Wednesday, June 30, 2010
One hundred years ago, five Dagestani women posed in their every day attire for Russian photographer Sergei Prokudin-Gorskii. Prokudin-Gorskii's travels had taken him to the North Caucasus Mountains, the far western reaches of the Russian Empire. His mission was to document the cultures, architecture and customs across the Empire for Czar Nicholas and to create an historical record. He did so admirably, using a revolutionary color photography technique he'd developed himself.
Tuesday, June 29, 2010
With the deserted fairgrounds and active railroad trestles as a backdrop, my daughter took a paddle this week up one of our local rivers, near where it empties into the Pacific. She told me that when the train went by, she exchanged waves with scores of passengers and earlier, with the children of carnival workers playing down along the riverbank.
Monday, June 28, 2010
My daughter went stand up paddling down in Coronado last week. The ocean temperatures are up to around 70 degrees now and that means jelly fish have moved close to shore.
There were hundreds of jelly fish in the bay, easily visible just beneath her board.
Jelly fish spend the majority of their time looking for food, and although their tenacles pack a hefty sting, they're not aggressive.
These photographs of what was just below the surface were taken by my neighbor Kevin.
Sunday, June 27, 2010
Saturday, June 26, 2010
Friday, June 25, 2010
Thursday, June 24, 2010
My daughter had business in the next town up the coast yesterday, and she stopped by and took me and my camera along. There was a chance for me to walk along the bluff top and snap a few pictures. Above, looking north. Below, looking south, toward our town.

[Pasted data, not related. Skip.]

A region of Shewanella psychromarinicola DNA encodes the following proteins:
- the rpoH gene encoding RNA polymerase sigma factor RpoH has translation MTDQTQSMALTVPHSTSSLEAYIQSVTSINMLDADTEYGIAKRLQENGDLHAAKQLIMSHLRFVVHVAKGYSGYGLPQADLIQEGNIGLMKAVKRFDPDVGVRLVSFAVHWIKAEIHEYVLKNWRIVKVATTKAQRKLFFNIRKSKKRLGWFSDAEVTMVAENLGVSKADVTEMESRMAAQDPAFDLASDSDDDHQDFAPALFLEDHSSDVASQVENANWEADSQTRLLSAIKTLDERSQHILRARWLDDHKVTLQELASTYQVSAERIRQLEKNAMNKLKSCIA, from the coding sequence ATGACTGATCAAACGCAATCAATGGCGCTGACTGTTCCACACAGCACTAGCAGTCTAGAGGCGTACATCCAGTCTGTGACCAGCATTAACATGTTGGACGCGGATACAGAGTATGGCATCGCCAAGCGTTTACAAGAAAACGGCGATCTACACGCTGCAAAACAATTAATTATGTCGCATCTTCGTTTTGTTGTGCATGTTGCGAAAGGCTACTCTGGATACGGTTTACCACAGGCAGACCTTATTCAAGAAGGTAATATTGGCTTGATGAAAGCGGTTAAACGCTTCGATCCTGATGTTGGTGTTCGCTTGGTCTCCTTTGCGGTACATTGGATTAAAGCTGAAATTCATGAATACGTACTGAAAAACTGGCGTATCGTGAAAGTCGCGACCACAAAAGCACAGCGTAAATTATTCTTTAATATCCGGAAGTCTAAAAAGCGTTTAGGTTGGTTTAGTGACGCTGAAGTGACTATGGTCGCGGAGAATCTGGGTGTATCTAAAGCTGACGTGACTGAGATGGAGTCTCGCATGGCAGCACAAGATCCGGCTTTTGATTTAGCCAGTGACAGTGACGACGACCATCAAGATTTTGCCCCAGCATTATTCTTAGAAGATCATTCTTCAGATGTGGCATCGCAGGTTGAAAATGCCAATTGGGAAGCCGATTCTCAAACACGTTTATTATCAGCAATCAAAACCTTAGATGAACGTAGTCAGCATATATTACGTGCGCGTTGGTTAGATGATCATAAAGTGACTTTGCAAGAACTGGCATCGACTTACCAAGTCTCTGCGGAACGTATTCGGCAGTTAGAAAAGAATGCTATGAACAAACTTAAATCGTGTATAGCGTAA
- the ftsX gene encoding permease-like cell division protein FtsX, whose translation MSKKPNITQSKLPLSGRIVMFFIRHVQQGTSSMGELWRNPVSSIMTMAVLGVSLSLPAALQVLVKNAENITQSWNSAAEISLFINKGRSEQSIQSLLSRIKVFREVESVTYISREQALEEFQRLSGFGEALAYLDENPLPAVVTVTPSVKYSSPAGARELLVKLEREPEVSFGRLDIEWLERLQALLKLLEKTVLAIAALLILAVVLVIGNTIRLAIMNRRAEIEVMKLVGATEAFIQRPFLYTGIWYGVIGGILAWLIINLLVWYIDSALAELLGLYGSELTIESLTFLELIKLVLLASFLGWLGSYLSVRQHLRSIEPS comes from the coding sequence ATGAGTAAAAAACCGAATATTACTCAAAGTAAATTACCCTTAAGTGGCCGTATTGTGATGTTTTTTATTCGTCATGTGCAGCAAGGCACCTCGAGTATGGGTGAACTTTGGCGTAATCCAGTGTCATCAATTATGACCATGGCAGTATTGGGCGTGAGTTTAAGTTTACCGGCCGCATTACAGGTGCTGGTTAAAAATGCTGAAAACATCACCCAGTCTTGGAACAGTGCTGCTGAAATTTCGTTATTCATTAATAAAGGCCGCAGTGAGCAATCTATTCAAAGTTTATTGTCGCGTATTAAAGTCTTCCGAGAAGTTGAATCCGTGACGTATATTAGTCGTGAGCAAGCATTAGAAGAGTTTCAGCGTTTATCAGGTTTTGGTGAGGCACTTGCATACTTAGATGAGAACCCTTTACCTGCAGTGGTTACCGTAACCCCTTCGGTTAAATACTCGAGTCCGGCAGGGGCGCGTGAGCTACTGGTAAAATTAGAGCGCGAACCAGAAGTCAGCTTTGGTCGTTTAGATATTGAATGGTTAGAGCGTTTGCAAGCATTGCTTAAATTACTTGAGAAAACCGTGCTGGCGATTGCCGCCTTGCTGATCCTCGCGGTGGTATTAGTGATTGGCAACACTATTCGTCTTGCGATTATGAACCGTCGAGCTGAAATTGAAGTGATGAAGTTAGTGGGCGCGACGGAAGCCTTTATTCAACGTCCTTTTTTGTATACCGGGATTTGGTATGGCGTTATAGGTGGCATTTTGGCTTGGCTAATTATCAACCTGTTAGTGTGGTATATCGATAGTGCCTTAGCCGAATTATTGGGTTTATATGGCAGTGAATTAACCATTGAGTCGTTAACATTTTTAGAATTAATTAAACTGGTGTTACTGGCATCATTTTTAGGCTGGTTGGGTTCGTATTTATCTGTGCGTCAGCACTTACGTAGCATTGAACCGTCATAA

The cliff was somewhat precarious in sections, where whole chunks of the bluff had slipped away.
It was surprising how few people were on the beach, it being officially summer and all.
These pictures are straight out of the camera - the sky and ocean really were that blue! And the box of cherries we got on the way home really were that red!
Wednesday, June 23, 2010
Shell ginger is a great plant all year. It has large, showy, varigated tropical looking leaves and it self propagates with underground runners, similar to calla lilies.
The best part is that every summer, it has spectacular blossoms with a subtle gloss that look similar to the palest mother of pearl. Each flower spike is different. Some grow straight up, some off to the side. The blossoms fade as quickly as they appeared.
Tuesday, June 22, 2010
100 years ago, eight monks, called Duvans, posed in a Samarkand courtyard for Sergei Prokudin-Gorskii, as he continued his task of documenting the far reaches of the Russian Empire for Czar Nicholas.
Monday, June 21, 2010
Here are a few more shots of the beach from last Thursday. My goal when taking pictures of strangers is to be as unintrusive as possible, hence, most of these pictures are taken after they've passed by.
Our beaches attract people of all persuasions - walkers, runners, skin divers, spear fishermen, regular fishermen, surfers, swimmers, boogey boarders, families, couples - and that's just the locals!
Oops - this fellow busted me and the camera. He caught my eye because his large tattoo color coordinated with his swim trunks.
And so begins another summer in my hometown.
Sunday, June 20, 2010
The picture above is my all time favorite of three of my all time favorite people. That's my dad and his sister and brother. The photograph was taken 80 years ago, in 1930, here in town where they all grew up, just 2 miles down the road from my house. There are still four generations of us living here.
They came over for dinner last week and, good sports that they are, posed in a similar picture for me, below. That's my dad on the left with my Aunt Gloria and Uncle Owen.
Saturday, June 19, 2010
In a scene reminiscent of 200 years earlier, a customer fits his mule with a sack of meal outside a general store in Knox County, Kentucky. The picture was made in September, 1940 by Marion Post Wolcott for the Office of War Information in their effort to employ people by having them photograph daily life across the country.
Friday, June 18, 2010
My daughter went for a surf yesterday and took me along.
The tide was too high to make it around the point, so instead of walking, people watching became my focus.